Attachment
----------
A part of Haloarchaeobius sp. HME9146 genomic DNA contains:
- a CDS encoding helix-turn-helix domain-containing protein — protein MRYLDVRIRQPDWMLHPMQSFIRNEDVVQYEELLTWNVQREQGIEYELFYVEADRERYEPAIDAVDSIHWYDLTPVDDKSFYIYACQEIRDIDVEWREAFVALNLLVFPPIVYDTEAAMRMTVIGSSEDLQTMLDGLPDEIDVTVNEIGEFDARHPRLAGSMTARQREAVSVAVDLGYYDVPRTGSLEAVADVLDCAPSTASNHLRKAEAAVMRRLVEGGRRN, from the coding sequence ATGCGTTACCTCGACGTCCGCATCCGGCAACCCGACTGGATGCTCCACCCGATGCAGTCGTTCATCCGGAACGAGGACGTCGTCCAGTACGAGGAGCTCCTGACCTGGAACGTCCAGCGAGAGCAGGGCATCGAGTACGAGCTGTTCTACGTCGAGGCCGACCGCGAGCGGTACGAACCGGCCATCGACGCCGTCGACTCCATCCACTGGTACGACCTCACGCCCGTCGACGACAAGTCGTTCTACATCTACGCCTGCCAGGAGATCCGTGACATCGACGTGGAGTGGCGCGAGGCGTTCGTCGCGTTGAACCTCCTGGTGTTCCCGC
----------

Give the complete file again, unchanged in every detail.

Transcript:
A part of Haloarchaeobius sp. HME9146 genomic DNA contains:
- a CDS encoding helix-turn-helix domain-containing protein — protein MRYLDVRIRQPDWMLHPMQSFIRNEDVVQYEELLTWNVQREQGIEYELFYVEADRERYEPAIDAVDSIHWYDLTPVDDKSFYIYACQEIRDIDVEWREAFVALNLLVFPPIVYDTEAAMRMTVIGSSEDLQTMLDGLPDEIDVTVNEIGEFDARHPRLAGSMTARQREAVSVAVDLGYYDVPRTGSLEAVADVLDCAPSTASNHLRKAEAAVMRRLVEGGRRN, from the coding sequence ATGCGTTACCTCGACGTCCGCATCCGGCAACCCGACTGGATGCTCCACCCGATGCAGTCGTTCATCCGGAACGAGGACGTCGTCCAGTACGAGGAGCTCCTGACCTGGAACGTCCAGCGAGAGCAGGGCATCGAGTACGAGCTGTTCTACGTCGAGGCCGACCGCGAGCGGTACGAACCGGCCATCGACGCCGTCGACTCCATCCACTGGTACGACCTCACGCCCGTCGACGACAAGTCGTTCTACATCTACGCCTGCCAGGAGATCCGTGACATCGACGTGGAGTGGCGCGAGGCGTTCGTCGCGTTGAACCTCCTGGTGTTCCCGC